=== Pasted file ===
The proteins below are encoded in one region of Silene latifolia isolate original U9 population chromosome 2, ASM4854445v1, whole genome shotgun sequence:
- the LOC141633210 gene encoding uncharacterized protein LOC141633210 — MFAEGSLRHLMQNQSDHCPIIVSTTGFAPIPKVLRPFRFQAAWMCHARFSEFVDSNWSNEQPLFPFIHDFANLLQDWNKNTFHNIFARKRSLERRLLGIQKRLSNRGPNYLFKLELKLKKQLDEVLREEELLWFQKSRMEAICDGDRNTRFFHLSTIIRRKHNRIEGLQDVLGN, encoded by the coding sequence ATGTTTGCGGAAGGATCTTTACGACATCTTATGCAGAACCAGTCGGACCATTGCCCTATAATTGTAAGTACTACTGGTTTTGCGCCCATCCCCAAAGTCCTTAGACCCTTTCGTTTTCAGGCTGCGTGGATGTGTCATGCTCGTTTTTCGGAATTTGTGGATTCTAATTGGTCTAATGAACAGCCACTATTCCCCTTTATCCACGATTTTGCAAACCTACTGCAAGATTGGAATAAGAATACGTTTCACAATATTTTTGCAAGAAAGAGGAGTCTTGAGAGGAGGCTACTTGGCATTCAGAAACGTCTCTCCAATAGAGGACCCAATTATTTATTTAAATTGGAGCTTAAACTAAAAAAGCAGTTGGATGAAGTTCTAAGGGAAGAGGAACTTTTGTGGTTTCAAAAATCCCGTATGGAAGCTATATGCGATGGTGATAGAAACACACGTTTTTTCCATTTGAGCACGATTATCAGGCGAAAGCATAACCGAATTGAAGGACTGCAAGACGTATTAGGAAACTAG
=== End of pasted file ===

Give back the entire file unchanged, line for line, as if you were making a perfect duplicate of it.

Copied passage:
The proteins below are encoded in one region of Silene latifolia isolate original U9 population chromosome 2, ASM4854445v1, whole genome shotgun sequence:
- the LOC141633210 gene encoding uncharacterized protein LOC141633210 — MFAEGSLRHLMQNQSDHCPIIVSTTGFAPIPKVLRPFRFQAAWMCHARFSEFVDSNWSNEQPLFPFIHDFANLLQDWNKNTFHNIFARKRSLERRLLGIQKRLSNRGPNYLFKLELKLKKQLDEVLREEELLWFQKSRMEAICDGDRNTRFFHLSTIIRRKHNRIEGLQDVLGN, encoded by the coding sequence ATGTTTGCGGAAGGATCTTTACGACATCTTATGCAGAACCAGTCGGACCATTGCCCTATAATTGTAAGTACTACTGGTTTTGCGCCCATCCCCAAAGTCCTTAGACCCTTTCGTTTTCAGGCTGCGTGGATGTGTCATGCTCGTTTTTCGGAATTTGTGGATTCTAATTGGTCTAATGAACAGCCACTATTCCCCTTTATCCACGATTTTGCAAACCTACTGCAAGATTGGAATAAGAATACGTTTCACAATATTTTTGCAAGAAAGAGGAGTCTTGAGAGGAGGCTACTTGGCATTCAGAAACGTCTCTCCAATAGAGGACCCAATTATTTATTTAAATTGGAGCTTAAACTAAAAAAGCAGTTGGATGAAGTTCTAAGGGAAGAGGAACTTTTGTGGTTTCAAAAATCCCGTATGGAAGCTATATGCGATGGTGATAGAAACACACGTTTTTTCCATTTGAGCACGATTATCAGGCGAAAGCATAACCGAATTGAAGGACTGCAAGACGTATTAGGAAACTAG